Head of Outreach/Interfaith ADAMS Center
One America Leadership Circle
Q: You have worked at All Dulles Area Muslim Society (ADAMS) in different capacities for 10 years and are currently the Head of Outreach/Interfaith. Can you tell us a little bit about ADAMS Center and the multi-faith work you do?
A: Sometimes I forget that I have worked at ADAMS for 10 years but it’s nice to be part of the 2nd largest Mosque in the United States which serves about 25K American Muslims in the northern Virginia area. ADAMS started in the basement of one of the founder fathers back in 1983. Throughout the years it has grown into the center it is today. Multi-faith work is an important and integral part of the mission of ADAMS. We have established amazing relationships with our Christian, Jewish, Baha’i, Hindu, Sikh, Zoroastrian, Jain and other faith group brothers and sisters as well as with different sect groups within Islam. We have multiple events throughout the year with different entities to promote religious understanding and religious freedom for all. During Ramadan we have an Interfaith Iftar where we invite all of our faith group friends to join us to break the fast and have dinner together. We are members of the Interfaith Conference of Metropolitan Washington (IFC), Muslim Jewish Advisory Council (MJAC) and I serve of the board of Virginia Interfaith Center for Public Policy (VICCP), just to name a few of our partnerships.
Q: You are a mom raising Muslim children in the United States. How has that informed or affected the work that you do?
A: As an American Muslim mom who is raising 4 daughters alone, it is an interesting position to be in. My daughters range from 19 years old to 11 and each has specific needs on a daily basis as human beings but when you add the identity of American Muslim on them, there are far greater complexities that I have to deal with. When I talk about the issues that American Muslims are facing today at an event or on a panel, I include my daughters in the group. There is an added layer of hesitation and worry from the American Muslim community that I have to relay to my audience. I have to make sure that our concerns and issues are brought to light. Being in the position to tell our stories, I want to make sure that I am advocating for my community and the future American Muslims who are in high school and college right now. I want to make sure that my work is somehow making a sustainable impact on the future of my community. I feel as if I have a motherly obligation to all the youth in my community to enhance their future in America.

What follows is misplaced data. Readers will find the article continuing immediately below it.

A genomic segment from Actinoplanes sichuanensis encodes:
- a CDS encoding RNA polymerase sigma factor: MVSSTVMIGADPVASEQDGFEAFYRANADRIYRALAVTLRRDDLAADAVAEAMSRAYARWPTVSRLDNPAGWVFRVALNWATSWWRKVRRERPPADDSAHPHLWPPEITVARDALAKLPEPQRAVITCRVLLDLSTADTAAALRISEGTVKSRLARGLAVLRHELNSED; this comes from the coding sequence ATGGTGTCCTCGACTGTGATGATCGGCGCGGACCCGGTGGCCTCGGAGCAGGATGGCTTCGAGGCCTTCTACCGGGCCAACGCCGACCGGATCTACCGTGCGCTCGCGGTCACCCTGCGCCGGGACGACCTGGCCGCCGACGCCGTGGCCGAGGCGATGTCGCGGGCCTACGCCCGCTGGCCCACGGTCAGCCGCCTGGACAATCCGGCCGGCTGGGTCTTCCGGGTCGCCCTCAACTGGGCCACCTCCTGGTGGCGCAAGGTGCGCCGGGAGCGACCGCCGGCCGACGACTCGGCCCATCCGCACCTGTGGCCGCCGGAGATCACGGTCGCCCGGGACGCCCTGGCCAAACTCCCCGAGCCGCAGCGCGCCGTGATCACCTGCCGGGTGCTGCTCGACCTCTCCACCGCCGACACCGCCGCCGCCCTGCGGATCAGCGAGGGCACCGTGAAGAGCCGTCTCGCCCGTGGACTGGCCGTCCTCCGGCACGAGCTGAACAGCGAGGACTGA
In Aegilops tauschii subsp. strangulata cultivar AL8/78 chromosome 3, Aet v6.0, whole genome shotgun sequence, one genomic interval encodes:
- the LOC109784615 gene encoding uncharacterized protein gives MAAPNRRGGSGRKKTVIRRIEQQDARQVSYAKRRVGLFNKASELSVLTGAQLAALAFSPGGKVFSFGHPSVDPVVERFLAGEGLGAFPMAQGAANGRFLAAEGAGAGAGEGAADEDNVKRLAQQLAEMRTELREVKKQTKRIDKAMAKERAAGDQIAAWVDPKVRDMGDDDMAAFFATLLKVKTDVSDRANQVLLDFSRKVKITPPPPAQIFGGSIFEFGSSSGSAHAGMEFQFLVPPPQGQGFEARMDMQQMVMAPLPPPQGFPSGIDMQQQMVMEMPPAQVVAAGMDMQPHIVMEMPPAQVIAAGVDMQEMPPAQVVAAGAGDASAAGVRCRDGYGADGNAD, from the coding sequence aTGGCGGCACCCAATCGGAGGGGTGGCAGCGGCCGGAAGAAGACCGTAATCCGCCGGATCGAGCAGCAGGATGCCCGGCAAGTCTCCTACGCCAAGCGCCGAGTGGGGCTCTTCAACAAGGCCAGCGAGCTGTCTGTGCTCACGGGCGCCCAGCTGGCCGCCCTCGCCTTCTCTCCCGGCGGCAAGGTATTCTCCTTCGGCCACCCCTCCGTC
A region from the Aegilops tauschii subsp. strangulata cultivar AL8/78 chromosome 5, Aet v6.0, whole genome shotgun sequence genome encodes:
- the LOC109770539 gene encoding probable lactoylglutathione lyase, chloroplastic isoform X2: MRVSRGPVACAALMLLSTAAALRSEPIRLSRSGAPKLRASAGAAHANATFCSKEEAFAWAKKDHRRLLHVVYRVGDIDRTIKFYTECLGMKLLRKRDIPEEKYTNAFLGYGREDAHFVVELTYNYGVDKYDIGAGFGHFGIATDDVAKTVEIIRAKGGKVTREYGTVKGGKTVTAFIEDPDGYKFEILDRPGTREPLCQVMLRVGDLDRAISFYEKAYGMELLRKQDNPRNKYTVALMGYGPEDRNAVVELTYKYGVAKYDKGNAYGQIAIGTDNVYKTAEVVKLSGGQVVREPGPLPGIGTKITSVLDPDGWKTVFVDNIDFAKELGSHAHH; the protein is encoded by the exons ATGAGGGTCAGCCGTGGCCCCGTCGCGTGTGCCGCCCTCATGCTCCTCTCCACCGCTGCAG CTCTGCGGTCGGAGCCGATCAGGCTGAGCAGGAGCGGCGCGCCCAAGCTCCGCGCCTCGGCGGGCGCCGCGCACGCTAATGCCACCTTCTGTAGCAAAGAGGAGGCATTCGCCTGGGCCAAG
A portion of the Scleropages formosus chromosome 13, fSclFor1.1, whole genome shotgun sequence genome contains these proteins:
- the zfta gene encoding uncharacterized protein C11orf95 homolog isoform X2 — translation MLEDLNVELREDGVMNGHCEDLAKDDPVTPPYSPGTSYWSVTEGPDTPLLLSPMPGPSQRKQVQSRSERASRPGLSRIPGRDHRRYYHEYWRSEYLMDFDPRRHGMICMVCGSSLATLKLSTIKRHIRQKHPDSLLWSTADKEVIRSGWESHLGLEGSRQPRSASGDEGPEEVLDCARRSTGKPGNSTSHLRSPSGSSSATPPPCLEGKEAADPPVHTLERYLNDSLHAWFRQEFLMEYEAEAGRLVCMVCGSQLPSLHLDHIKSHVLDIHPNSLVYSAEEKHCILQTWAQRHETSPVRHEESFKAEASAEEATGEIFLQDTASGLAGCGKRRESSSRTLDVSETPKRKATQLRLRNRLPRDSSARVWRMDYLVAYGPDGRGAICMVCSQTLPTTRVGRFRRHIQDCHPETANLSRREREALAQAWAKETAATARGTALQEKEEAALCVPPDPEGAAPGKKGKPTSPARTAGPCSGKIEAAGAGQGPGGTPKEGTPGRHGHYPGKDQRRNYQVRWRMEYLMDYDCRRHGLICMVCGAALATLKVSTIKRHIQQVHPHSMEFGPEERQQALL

Q: How did you get involved with One America? Can you tell us a story about an experience that you’ve had as a member of One America West Virginia?
A: I got involved after Andrew Hanauer called me and explained what One America is doing with the program in West Virginia and wanted to see if I would be interested in joining as the Muslim rep from ADAMS. I met up with him, met with some of the board members and I realized that this work is much needed, and the American Muslim community has to be involved.
There are so many great memories that I have from this program, but I think the one exceptional experience which stands out is when Covenant Church hosted us in West Virginia and Pastor Joel spoke so beautifully about the horrific incident that happened in Christchurch, New Zealand during his sermon. His voice choked up, yet he continued to speak to Muslims. He said that the Christian community is with the Muslims and we have to defend one another. After his sermon, we all went into the community room to work together as faith-based groups to help eradicate the opioid issue in West Virginia which is multi-faceted. We can say a lot about loving and caring for each other but we also have to put it in action. That is exactly what we are doing with One America West Virginia.